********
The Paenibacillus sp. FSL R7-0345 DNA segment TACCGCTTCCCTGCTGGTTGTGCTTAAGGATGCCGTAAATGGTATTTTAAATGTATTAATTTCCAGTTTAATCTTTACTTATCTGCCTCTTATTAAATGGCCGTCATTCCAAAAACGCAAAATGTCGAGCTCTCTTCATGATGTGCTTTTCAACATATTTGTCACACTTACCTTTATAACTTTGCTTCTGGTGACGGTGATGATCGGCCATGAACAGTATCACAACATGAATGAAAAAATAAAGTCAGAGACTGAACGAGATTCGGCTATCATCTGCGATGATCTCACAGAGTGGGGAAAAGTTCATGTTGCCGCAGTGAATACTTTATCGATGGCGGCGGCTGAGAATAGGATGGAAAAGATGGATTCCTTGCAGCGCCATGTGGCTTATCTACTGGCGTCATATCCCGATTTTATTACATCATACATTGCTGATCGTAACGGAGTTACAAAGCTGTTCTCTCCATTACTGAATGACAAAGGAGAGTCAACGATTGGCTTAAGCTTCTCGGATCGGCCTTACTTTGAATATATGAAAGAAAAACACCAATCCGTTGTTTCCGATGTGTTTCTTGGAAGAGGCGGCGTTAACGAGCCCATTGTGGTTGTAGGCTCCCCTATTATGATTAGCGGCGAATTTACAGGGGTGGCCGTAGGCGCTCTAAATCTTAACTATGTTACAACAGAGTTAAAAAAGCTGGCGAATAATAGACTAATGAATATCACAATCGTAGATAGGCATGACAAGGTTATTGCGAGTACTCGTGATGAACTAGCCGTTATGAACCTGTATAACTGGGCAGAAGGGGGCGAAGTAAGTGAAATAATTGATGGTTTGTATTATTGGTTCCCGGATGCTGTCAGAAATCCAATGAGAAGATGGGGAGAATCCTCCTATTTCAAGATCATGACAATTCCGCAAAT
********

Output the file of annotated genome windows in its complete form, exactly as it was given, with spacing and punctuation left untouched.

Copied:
The Paenibacillus sp. FSL R7-0345 DNA segment TACCGCTTCCCTGCTGGTTGTGCTTAAGGATGCCGTAAATGGTATTTTAAATGTATTAATTTCCAGTTTAATCTTTACTTATCTGCCTCTTATTAAATGGCCGTCATTCCAAAAACGCAAAATGTCGAGCTCTCTTCATGATGTGCTTTTCAACATATTTGTCACACTTACCTTTATAACTTTGCTTCTGGTGACGGTGATGATCGGCCATGAACAGTATCACAACATGAATGAAAAAATAAAGTCAGAGACTGAACGAGATTCGGCTATCATCTGCGATGATCTCACAGAGTGGGGAAAAGTTCATGTTGCCGCAGTGAATACTTTATCGATGGCGGCGGCTGAGAATAGGATGGAAAAGATGGATTCCTTGCAGCGCCATGTGGCTTATCTACTGGCGTCATATCCCGATTTTATTACATCATACATTGCTGATCGTAACGGAGTTACAAAGCTGTTCTCTCCATTACTGAATGACAAAGGAGAGTCAACGATTGGCTTAAGCTTCTCGGATCGGCCTTACTTTGAATATATGAAAGAAAAACACCAATCCGTTGTTTCCGATGTGTTTCTTGGAAGAGGCGGCGTTAACGAGCCCATTGTGGTTGTAGGCTCCCCTATTATGATTAGCGGCGAATTTACAGGGGTGGCCGTAGGCGCTCTAAATCTTAACTATGTTACAACAGAGTTAAAAAAGCTGGCGAATAATAGACTAATGAATATCACAATCGTAGATAGGCATGACAAGGTTATTGCGAGTACTCGTGATGAACTAGCCGTTATGAACCTGTATAACTGGGCAGAAGGGGGCGAAGTAAGTGAAATAATTGATGGTTTGTATTATTGGTTCCCGGATGCTGTCAGAAATCCAATGAGAAGATGGGGAGAATCCTCCTATTTCAAGATCATGACAATTCCGCAAAT